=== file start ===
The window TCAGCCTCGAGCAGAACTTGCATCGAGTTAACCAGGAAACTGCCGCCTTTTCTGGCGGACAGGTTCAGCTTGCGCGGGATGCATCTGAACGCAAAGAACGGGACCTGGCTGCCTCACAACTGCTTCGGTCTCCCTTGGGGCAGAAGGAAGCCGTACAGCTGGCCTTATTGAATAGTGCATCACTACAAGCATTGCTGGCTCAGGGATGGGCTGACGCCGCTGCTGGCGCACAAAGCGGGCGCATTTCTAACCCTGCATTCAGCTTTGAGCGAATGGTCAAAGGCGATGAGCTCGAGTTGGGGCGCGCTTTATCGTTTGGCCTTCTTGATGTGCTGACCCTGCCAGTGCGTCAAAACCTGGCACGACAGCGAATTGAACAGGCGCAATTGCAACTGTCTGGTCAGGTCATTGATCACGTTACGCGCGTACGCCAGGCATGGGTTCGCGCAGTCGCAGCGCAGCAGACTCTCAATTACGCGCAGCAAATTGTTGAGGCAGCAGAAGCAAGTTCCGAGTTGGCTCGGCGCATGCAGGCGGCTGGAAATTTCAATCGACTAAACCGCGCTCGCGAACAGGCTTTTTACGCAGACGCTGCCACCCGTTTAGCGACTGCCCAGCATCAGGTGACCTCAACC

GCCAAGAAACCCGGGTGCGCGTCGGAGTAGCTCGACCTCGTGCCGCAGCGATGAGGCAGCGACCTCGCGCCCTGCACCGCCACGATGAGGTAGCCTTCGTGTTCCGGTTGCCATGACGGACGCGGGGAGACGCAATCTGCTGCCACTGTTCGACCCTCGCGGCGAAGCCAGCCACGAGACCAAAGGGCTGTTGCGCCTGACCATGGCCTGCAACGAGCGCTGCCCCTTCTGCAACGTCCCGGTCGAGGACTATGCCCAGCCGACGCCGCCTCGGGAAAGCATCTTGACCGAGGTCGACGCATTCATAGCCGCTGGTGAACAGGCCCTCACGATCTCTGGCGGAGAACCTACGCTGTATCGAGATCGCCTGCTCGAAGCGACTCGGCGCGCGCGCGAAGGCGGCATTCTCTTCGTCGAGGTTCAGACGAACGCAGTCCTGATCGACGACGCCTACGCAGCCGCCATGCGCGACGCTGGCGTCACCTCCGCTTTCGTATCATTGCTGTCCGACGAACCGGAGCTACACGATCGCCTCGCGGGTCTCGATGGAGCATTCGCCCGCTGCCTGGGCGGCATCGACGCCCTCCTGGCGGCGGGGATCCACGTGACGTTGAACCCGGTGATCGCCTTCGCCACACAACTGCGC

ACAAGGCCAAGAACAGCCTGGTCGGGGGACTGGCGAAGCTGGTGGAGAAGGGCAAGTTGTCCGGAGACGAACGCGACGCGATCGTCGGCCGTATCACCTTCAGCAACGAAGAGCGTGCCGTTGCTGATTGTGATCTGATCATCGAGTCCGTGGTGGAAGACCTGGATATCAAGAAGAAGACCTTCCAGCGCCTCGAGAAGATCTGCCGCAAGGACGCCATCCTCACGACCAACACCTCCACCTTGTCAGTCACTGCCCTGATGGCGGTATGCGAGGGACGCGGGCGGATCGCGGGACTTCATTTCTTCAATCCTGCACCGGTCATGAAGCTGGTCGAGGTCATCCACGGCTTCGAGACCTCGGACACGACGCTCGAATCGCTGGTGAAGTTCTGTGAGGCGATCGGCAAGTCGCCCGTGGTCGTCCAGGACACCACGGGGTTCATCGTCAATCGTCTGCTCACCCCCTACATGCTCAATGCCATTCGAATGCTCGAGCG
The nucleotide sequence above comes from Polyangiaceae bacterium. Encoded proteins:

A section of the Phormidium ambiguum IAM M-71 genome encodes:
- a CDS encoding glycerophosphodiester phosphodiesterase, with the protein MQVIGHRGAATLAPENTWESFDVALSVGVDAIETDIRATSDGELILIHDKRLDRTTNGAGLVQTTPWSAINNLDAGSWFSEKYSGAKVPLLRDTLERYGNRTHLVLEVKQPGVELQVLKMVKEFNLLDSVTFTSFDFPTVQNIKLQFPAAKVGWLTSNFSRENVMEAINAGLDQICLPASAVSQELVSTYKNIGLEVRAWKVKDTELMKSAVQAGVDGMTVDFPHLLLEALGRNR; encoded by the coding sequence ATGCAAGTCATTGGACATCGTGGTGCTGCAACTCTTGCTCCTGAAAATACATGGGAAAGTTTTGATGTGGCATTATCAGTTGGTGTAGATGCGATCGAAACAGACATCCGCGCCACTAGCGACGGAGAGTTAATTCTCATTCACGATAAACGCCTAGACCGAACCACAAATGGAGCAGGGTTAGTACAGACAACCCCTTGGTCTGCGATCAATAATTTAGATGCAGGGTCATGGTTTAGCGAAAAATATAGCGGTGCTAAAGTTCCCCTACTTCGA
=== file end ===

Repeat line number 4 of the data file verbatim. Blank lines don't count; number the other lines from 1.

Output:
The nucleotide sequence above comes from Polyangiaceae bacterium. Encoded proteins: